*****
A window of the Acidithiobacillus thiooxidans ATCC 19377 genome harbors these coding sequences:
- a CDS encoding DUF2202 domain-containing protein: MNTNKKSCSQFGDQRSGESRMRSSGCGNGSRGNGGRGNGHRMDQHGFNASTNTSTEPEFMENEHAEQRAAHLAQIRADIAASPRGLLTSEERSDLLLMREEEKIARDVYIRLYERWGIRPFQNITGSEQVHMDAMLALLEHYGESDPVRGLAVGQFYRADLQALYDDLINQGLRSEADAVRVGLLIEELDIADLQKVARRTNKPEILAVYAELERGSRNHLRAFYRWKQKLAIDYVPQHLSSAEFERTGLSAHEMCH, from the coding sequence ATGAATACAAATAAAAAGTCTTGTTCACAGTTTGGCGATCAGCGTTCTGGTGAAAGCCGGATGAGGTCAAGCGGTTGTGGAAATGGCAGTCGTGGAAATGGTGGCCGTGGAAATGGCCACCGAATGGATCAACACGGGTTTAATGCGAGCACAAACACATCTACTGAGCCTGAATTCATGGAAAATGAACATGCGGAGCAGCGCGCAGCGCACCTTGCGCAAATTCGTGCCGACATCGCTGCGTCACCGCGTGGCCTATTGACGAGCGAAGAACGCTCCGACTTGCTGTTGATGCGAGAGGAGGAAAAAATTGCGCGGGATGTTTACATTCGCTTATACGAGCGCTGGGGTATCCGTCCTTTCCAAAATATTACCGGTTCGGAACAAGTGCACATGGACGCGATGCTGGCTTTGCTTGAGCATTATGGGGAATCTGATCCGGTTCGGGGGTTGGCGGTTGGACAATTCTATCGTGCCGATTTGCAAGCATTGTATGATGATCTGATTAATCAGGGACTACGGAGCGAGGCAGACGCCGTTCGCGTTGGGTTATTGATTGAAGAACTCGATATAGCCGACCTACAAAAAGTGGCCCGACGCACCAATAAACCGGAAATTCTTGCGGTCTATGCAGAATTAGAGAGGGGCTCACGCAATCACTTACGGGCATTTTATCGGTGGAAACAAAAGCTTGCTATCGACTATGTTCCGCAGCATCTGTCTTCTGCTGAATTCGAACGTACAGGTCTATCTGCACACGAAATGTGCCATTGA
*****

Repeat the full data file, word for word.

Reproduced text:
A window of the Acidithiobacillus thiooxidans ATCC 19377 genome harbors these coding sequences:
- a CDS encoding DUF2202 domain-containing protein: MNTNKKSCSQFGDQRSGESRMRSSGCGNGSRGNGGRGNGHRMDQHGFNASTNTSTEPEFMENEHAEQRAAHLAQIRADIAASPRGLLTSEERSDLLLMREEEKIARDVYIRLYERWGIRPFQNITGSEQVHMDAMLALLEHYGESDPVRGLAVGQFYRADLQALYDDLINQGLRSEADAVRVGLLIEELDIADLQKVARRTNKPEILAVYAELERGSRNHLRAFYRWKQKLAIDYVPQHLSSAEFERTGLSAHEMCH, from the coding sequence ATGAATACAAATAAAAAGTCTTGTTCACAGTTTGGCGATCAGCGTTCTGGTGAAAGCCGGATGAGGTCAAGCGGTTGTGGAAATGGCAGTCGTGGAAATGGTGGCCGTGGAAATGGCCACCGAATGGATCAACACGGGTTTAATGCGAGCACAAACACATCTACTGAGCCTGAATTCATGGAAAATGAACATGCGGAGCAGCGCGCAGCGCACCTTGCGCAAATTCGTGCCGACATCGCTGCGTCACCGCGTGGCCTATTGACGAGCGAAGAACGCTCCGACTTGCTGTTGATGCGAGAGGAGGAAAAAATTGCGCGGGATGTTTACATTCGCTTATACGAGCGCTGGGGTATCCGTCCTTTCCAAAATATTACCGGTTCGGAACAAGTGCACATGGACGCGATGCTGGCTTTGCTTGAGCATTATGGGGAATCTGATCCGGTTCGGGGGTTGGCGGTTGGACAATTCTATCGTGCCGATTTGCAAGCATTGTATGATGATCTGATTAATCAGGGACTACGGAGCGAGGCAGACGCCGTTCGCGTTGGGTTATTGATTGAAGAACTCGATATAGCCGACCTACAAAAAGTGGCCCGACGCACCAATAAACCGGAAATTCTTGCGGTCTATGCAGAATTAGAGAGGGGCTCACGCAATCACTTACGGGCATTTTATCGGTGGAAACAAAAGCTTGCTATCGACTATGTTCCGCAGCATCTGTCTTCTGCTGAATTCGAACGTACAGGTCTATCTGCACACGAAATGTGCCATTGA